For the first time, a brain scan study of living schizophrenia patients reveals reduced protein levels in the brain’s synapses (the connection points between two neurons where nerve signals are transmitted).
It was first hypothesized in the 1980s that schizophrenia was caused by dysfunctional synapses. However, researchers had only been able to study this indirectly, such as in brains samples of cadavers, or in animal and cell models in the lab.
In the new study, published in the journal Nature Communications, the researchers detected this in living brains for the first time by using a tracer that emits a signal which can be picked up by a PET brain scan.
The researchers scanned 18 adults with schizophrenia and compared them to 18 people without schizophrenia.
After being injected, the tracer binds specifically to a protein found in synapses called SV2A (synaptic vesicle glycoprotein 2A), which has been shown in animal and post-mortem studies to be a good marker of the density of synaptic nerve endings in the brain.
The findings show that levels of the synaptic protein SV2A were lower in the front parts of the brain — regions of the brain involved in planning — in schizophrenia patients.
“Schizophrenia is a highly debilitating disorder, and the therapeutic options are too limited for many patients. To develop better treatments in the future we need studies like this to shine a light on how the extraordinarily complex wiring of the human brain is altered by this disease,” said Dr. Ellis Onwordi, who conducted the research, from the Medical Research Council (MRC) London Institute of Medical Sciences, Imperial College London and King’s College London.
“Having scans that can characterize the distribution of the approximately 100 trillion synapses in the living brain, and find differences in their distribution between people with and without schizophrenia, represents a significant advance in our ability to study schizophrenia.”
The researchers say these changes could underlie the cognitive difficulties seen in schizophrenia and provide targets for research into new treatments.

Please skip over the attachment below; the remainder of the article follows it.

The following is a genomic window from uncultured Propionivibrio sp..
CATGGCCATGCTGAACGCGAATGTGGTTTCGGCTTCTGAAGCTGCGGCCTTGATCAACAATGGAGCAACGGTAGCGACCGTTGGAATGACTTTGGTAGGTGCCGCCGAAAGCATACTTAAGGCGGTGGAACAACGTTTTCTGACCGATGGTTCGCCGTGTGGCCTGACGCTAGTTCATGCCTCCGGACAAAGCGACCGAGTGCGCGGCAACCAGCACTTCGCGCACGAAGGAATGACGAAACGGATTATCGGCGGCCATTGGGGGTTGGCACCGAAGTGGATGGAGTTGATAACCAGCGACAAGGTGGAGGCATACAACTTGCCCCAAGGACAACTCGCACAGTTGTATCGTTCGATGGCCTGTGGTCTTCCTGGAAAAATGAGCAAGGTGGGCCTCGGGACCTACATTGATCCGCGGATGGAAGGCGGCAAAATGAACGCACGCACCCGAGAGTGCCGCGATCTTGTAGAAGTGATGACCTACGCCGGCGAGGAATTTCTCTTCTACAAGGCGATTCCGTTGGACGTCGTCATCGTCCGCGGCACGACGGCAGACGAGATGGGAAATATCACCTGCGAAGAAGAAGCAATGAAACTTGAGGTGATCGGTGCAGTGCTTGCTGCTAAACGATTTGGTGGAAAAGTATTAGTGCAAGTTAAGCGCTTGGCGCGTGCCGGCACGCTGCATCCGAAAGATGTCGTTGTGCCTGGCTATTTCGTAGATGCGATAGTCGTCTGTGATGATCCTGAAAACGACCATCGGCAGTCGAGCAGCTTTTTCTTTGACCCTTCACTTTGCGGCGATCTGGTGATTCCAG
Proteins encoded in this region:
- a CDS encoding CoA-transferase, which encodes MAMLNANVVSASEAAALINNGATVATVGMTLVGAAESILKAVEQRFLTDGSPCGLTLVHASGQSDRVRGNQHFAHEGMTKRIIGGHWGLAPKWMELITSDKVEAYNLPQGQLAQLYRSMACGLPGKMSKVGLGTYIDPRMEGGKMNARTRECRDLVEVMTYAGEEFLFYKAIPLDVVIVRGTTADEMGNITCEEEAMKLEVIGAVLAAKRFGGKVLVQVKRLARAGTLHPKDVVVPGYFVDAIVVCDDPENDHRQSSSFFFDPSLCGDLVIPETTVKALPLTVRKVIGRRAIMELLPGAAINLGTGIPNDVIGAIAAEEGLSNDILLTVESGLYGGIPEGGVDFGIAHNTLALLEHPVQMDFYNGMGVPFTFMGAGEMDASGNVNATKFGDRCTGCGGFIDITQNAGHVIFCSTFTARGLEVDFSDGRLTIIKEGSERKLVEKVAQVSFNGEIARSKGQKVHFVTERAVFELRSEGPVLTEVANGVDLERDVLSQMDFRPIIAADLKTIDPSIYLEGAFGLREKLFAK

“Our current treatments for schizophrenia only target one aspect of the disease — the psychotic symptoms — but the debilitating cognitive symptoms, such as loss of abilities to plan and remember, often cause much more long-term disability and there’s no treatment for them at the moment. Synaptic loss is thought to underlie these symptoms,” said study leader Professor Oliver Howes from the MRC London Institute of Medical Sciences, Imperial College London and King’s College London.
“Our lab at the MRC London Institute of Medical Sciences is one of the few places in the world with this new tracer, which means we’ve been able for the first time to show there are lower levels of a synaptic protein in people with schizophrenia. This suggests that loss of synapses could underlie the development of schizophrenia.”
“We need to develop new treatments for schizophrenia. This protein SV2A could be a target for new treatments to restore synaptic function.”
The schizophrenia patients who were scanned had all taken antipsychotic medication, so the researchers wanted to exclude this as a factor in the synaptic dysfunction. To do this, they gave antipsychotic drugs, haloperidol and olanzapine, to rats for 28 days and found it had no effect on the levels of the protein SV2A.
“This is reassuring as it’s suggesting that our antipsychotic treatments aren’t leading to loss of brain connections,” Howes said. “Next we hope to scan younger people in the very early stages to see how synaptic levels change during the development of the illness and whether these changes are established early on or develop over time.”
Source: UK Research and Innovation